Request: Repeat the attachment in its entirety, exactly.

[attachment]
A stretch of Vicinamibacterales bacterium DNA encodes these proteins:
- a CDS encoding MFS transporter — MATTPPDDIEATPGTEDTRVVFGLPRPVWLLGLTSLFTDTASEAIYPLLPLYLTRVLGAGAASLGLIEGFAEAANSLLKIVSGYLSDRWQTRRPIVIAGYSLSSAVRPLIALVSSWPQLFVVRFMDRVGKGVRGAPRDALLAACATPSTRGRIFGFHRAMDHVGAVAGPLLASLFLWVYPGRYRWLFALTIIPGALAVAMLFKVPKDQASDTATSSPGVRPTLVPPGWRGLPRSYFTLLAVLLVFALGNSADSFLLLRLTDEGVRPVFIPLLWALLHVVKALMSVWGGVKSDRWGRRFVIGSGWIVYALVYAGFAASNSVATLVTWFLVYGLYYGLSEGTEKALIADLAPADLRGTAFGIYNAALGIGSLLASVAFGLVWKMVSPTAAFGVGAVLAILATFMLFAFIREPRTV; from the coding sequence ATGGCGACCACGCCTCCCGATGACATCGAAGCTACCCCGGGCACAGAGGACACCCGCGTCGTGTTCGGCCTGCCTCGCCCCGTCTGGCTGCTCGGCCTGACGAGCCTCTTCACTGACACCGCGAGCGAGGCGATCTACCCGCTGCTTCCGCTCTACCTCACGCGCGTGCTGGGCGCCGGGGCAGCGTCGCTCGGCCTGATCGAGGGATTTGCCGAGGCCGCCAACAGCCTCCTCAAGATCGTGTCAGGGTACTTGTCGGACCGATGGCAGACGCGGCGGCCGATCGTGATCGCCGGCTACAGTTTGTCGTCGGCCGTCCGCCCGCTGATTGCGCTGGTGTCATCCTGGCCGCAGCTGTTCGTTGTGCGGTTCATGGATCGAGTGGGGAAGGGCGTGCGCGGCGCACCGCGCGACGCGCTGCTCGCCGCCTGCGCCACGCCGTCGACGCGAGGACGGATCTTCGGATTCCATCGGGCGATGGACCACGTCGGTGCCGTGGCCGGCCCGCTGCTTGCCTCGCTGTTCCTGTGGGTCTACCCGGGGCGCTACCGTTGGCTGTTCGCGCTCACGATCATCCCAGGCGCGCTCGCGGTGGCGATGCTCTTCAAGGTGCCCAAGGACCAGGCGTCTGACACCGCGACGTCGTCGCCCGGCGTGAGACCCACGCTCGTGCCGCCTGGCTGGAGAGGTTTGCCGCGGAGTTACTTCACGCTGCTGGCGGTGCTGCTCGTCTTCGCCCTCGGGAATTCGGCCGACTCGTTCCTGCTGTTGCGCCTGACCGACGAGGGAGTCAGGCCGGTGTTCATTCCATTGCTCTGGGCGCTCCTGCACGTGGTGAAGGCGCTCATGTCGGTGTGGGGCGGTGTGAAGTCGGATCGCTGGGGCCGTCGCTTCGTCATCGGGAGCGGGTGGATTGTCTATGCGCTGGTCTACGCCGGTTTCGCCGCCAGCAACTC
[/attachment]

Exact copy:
A stretch of Vicinamibacterales bacterium DNA encodes these proteins:
- a CDS encoding MFS transporter — MATTPPDDIEATPGTEDTRVVFGLPRPVWLLGLTSLFTDTASEAIYPLLPLYLTRVLGAGAASLGLIEGFAEAANSLLKIVSGYLSDRWQTRRPIVIAGYSLSSAVRPLIALVSSWPQLFVVRFMDRVGKGVRGAPRDALLAACATPSTRGRIFGFHRAMDHVGAVAGPLLASLFLWVYPGRYRWLFALTIIPGALAVAMLFKVPKDQASDTATSSPGVRPTLVPPGWRGLPRSYFTLLAVLLVFALGNSADSFLLLRLTDEGVRPVFIPLLWALLHVVKALMSVWGGVKSDRWGRRFVIGSGWIVYALVYAGFAASNSVATLVTWFLVYGLYYGLSEGTEKALIADLAPADLRGTAFGIYNAALGIGSLLASVAFGLVWKMVSPTAAFGVGAVLAILATFMLFAFIREPRTV; from the coding sequence ATGGCGACCACGCCTCCCGATGACATCGAAGCTACCCCGGGCACAGAGGACACCCGCGTCGTGTTCGGCCTGCCTCGCCCCGTCTGGCTGCTCGGCCTGACGAGCCTCTTCACTGACACCGCGAGCGAGGCGATCTACCCGCTGCTTCCGCTCTACCTCACGCGCGTGCTGGGCGCCGGGGCAGCGTCGCTCGGCCTGATCGAGGGATTTGCCGAGGCCGCCAACAGCCTCCTCAAGATCGTGTCAGGGTACTTGTCGGACCGATGGCAGACGCGGCGGCCGATCGTGATCGCCGGCTACAGTTTGTCGTCGGCCGTCCGCCCGCTGATTGCGCTGGTGTCATCCTGGCCGCAGCTGTTCGTTGTGCGGTTCATGGATCGAGTGGGGAAGGGCGTGCGCGGCGCACCGCGCGACGCGCTGCTCGCCGCCTGCGCCACGCCGTCGACGCGAGGACGGATCTTCGGATTCCATCGGGCGATGGACCACGTCGGTGCCGTGGCCGGCCCGCTGCTTGCCTCGCTGTTCCTGTGGGTCTACCCGGGGCGCTACCGTTGGCTGTTCGCGCTCACGATCATCCCAGGCGCGCTCGCGGTGGCGATGCTCTTCAAGGTGCCCAAGGACCAGGCGTCTGACACCGCGACGTCGTCGCCCGGCGTGAGACCCACGCTCGTGCCGCCTGGCTGGAGAGGTTTGCCGCGGAGTTACTTCACGCTGCTGGCGGTGCTGCTCGTCTTCGCCCTCGGGAATTCGGCCGACTCGTTCCTGCTGTTGCGCCTGACCGACGAGGGAGTCAGGCCGGTGTTCATTCCATTGCTCTGGGCGCTCCTGCACGTGGTGAAGGCGCTCATGTCGGTGTGGGGCGGTGTGAAGTCGGATCGCTGGGGCCGTCGCTTCGTCATCGGGAGCGGGTGGATTGTCTATGCGCTGGTCTACGCCGGTTTCGCCGCCAGCAACTC